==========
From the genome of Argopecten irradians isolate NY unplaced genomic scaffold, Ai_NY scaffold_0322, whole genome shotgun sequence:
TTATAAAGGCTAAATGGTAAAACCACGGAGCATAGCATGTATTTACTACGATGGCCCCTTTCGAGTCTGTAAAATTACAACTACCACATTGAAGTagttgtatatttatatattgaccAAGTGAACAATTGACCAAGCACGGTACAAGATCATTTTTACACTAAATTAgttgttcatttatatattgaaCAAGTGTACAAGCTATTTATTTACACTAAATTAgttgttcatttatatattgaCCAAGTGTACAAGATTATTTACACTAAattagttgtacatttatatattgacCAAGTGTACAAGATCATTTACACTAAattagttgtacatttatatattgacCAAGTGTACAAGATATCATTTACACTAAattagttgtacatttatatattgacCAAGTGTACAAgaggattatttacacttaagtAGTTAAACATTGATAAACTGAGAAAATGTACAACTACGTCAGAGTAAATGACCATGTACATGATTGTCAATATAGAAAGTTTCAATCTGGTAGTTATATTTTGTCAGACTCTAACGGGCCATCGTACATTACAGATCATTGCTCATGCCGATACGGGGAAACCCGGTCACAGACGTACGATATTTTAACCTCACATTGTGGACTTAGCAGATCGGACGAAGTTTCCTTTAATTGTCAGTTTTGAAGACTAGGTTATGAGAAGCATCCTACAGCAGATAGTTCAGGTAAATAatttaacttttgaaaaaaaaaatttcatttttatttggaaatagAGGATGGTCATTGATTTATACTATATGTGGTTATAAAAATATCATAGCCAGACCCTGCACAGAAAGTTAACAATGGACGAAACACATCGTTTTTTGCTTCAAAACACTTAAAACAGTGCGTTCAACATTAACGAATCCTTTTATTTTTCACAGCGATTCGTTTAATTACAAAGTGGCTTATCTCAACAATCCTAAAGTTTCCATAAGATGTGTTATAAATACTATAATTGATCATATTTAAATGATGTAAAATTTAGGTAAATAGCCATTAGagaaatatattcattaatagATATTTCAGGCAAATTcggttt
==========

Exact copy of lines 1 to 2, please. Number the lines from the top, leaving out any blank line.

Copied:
From the genome of Argopecten irradians isolate NY unplaced genomic scaffold, Ai_NY scaffold_0322, whole genome shotgun sequence:
TTATAAAGGCTAAATGGTAAAACCACGGAGCATAGCATGTATTTACTACGATGGCCCCTTTCGAGTCTGTAAAATTACAACTACCACATTGAAGTagttgtatatttatatattgaccAAGTGAACAATTGACCAAGCACGGTACAAGATCATTTTTACACTAAATTAgttgttcatttatatattgaaCAAGTGTACAAGCTATTTATTTACACTAAATTAgttgttcatttatatattgaCCAAGTGTACAAGATTATTTACACTAAattagttgtacatttatatattgacCAAGTGTACAAGATCATTTACACTAAattagttgtacatttatatattgacCAAGTGTACAAGATATCATTTACACTAAattagttgtacatttatatattgacCAAGTGTACAAgaggattatttacacttaagtAGTTAAACATTGATAAACTGAGAAAATGTACAACTACGTCAGAGTAAATGACCATGTACATGATTGTCAATATAGAAAGTTTCAATCTGGTAGTTATATTTTGTCAGACTCTAACGGGCCATCGTACATTACAGATCATTGCTCATGCCGATACGGGGAAACCCGGTCACAGACGTACGATATTTTAACCTCACATTGTGGACTTAGCAGATCGGACGAAGTTTCCTTTAATTGTCAGTTTTGAAGACTAGGTTATGAGAAGCATCCTACAGCAGATAGTTCAGGTAAATAatttaacttttgaaaaaaaaaatttcatttttatttggaaatagAGGATGGTCATTGATTTATACTATATGTGGTTATAAAAATATCATAGCCAGACCCTGCACAGAAAGTTAACAATGGACGAAACACATCGTTTTTTGCTTCAAAACACTTAAAACAGTGCGTTCAACATTAACGAATCCTTTTATTTTTCACAGCGATTCGTTTAATTACAAAGTGGCTTATCTCAACAATCCTAAAGTTTCCATAAGATGTGTTATAAATACTATAATTGATCATATTTAAATGATGTAAAATTTAGGTAAATAGCCATTAGagaaatatattcattaatagATATTTCAGGCAAATTcggttt